When I was a child, Spanish broadcasting world was limited to just two TV channels. The First One and The Second One (not very original names, by the way).
Every children my age remembers how, during San Isidro and San Fermin festivals, at mid-afternoon, the cartoons and series for kids that The First One transmitted everyday, were replaced by bullfighting. So every children arriving at home after school had to choose one of two options: Watch bullfighters or watch history and art documentaries on The Second One.
And that is the choosing paradox. I had so few options, I needed to choose something new. This way I discovered I didn’t like bullfighting, but I also found out I like history a lot.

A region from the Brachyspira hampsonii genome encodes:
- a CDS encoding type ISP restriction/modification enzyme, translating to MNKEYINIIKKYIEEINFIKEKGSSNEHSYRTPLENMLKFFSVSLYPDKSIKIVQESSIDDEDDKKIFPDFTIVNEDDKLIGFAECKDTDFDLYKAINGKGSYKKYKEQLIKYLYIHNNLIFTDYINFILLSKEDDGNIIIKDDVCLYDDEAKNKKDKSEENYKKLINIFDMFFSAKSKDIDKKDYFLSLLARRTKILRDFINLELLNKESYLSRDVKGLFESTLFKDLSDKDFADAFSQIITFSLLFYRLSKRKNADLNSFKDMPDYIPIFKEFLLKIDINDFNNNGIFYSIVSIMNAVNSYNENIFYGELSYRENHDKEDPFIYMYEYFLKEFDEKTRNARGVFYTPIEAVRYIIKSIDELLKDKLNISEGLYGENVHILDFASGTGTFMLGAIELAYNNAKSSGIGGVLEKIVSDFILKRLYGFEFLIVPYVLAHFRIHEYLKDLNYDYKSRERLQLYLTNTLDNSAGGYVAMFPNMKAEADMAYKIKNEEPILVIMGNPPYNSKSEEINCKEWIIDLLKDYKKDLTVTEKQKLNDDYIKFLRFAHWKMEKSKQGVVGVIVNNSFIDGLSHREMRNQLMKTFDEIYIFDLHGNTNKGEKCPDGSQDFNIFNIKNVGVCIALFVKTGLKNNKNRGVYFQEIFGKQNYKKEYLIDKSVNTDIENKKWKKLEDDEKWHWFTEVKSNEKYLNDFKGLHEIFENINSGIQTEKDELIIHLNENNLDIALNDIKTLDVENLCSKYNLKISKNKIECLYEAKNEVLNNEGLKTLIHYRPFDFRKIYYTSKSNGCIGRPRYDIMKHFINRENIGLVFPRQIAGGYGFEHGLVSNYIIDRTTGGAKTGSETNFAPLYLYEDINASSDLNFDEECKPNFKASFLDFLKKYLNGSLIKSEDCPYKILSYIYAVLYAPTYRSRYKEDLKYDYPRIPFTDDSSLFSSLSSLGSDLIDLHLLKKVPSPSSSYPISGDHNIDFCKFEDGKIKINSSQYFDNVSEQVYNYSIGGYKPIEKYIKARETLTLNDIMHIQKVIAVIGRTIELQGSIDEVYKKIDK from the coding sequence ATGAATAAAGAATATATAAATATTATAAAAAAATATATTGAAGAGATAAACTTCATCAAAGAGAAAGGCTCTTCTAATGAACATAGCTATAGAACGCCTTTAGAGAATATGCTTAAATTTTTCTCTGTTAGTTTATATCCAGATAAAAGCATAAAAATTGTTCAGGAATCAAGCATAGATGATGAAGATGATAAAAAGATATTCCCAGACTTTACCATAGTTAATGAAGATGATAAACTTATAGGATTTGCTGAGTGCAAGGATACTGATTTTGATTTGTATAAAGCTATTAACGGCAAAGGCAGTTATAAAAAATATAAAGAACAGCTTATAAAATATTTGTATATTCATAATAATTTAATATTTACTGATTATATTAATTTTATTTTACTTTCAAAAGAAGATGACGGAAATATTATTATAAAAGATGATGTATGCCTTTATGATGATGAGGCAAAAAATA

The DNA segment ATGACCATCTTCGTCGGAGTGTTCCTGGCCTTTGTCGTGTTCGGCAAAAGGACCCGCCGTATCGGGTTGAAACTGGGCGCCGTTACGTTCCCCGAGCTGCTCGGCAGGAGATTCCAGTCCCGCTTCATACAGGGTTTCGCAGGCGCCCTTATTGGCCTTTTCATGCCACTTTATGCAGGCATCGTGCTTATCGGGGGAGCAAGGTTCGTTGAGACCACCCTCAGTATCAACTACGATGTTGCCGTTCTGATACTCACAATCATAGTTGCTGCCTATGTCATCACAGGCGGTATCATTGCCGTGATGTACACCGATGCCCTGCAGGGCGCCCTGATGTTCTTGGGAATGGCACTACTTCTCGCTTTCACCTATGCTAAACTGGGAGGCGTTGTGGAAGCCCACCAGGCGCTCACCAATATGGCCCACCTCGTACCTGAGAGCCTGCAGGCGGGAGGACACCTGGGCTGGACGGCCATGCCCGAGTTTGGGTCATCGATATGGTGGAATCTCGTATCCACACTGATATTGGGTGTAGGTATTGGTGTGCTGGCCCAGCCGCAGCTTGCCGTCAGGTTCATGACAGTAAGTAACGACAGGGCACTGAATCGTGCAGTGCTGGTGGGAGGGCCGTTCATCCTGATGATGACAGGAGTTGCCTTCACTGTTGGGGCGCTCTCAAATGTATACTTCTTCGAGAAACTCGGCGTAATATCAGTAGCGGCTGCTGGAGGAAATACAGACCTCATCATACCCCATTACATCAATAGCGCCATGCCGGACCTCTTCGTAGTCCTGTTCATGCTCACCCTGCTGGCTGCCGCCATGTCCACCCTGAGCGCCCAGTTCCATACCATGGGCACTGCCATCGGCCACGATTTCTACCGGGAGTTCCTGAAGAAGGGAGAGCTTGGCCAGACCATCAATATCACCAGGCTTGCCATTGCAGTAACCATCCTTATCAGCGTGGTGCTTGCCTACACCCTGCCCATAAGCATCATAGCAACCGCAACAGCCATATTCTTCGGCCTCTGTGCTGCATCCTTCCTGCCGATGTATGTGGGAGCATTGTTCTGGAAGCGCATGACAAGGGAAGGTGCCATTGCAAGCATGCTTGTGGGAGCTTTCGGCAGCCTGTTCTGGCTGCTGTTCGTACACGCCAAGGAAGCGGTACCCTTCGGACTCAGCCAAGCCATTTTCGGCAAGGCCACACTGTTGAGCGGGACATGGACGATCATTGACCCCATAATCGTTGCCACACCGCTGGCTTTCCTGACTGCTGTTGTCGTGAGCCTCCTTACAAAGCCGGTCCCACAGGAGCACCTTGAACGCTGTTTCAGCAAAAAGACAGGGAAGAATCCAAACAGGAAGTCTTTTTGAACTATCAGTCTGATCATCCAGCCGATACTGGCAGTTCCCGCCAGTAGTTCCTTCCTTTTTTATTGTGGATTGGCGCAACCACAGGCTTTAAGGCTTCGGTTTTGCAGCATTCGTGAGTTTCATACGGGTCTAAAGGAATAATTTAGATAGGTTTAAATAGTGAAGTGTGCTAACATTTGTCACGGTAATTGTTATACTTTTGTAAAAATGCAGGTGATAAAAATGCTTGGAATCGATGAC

Nowadays, I’ve so many channels available, I don’t need to watch anything I don’t feel like to.
So I end up watching the same as always. The same type of movies, the same type of series, or, worst case scenario, the same old chapters of the same old series again and again. I can always find on TV something I KNOW I LIKE, so I don’t need to watch anymore something I could eventually love.
Sometimes, the best way to taste something new is having very few options available.
- Related: Choices = Headaches (joelonsoftware) “On many laptops, there are also four FN+Key combinations to power off, hibernate, sleep, etc. That brings us up to 13 choices, and, oh, yeah, there’s an on-off button, 14, and you can close the lid, 15. A total of fifteen different ways to shut down a laptop that you’re expected to choose from.”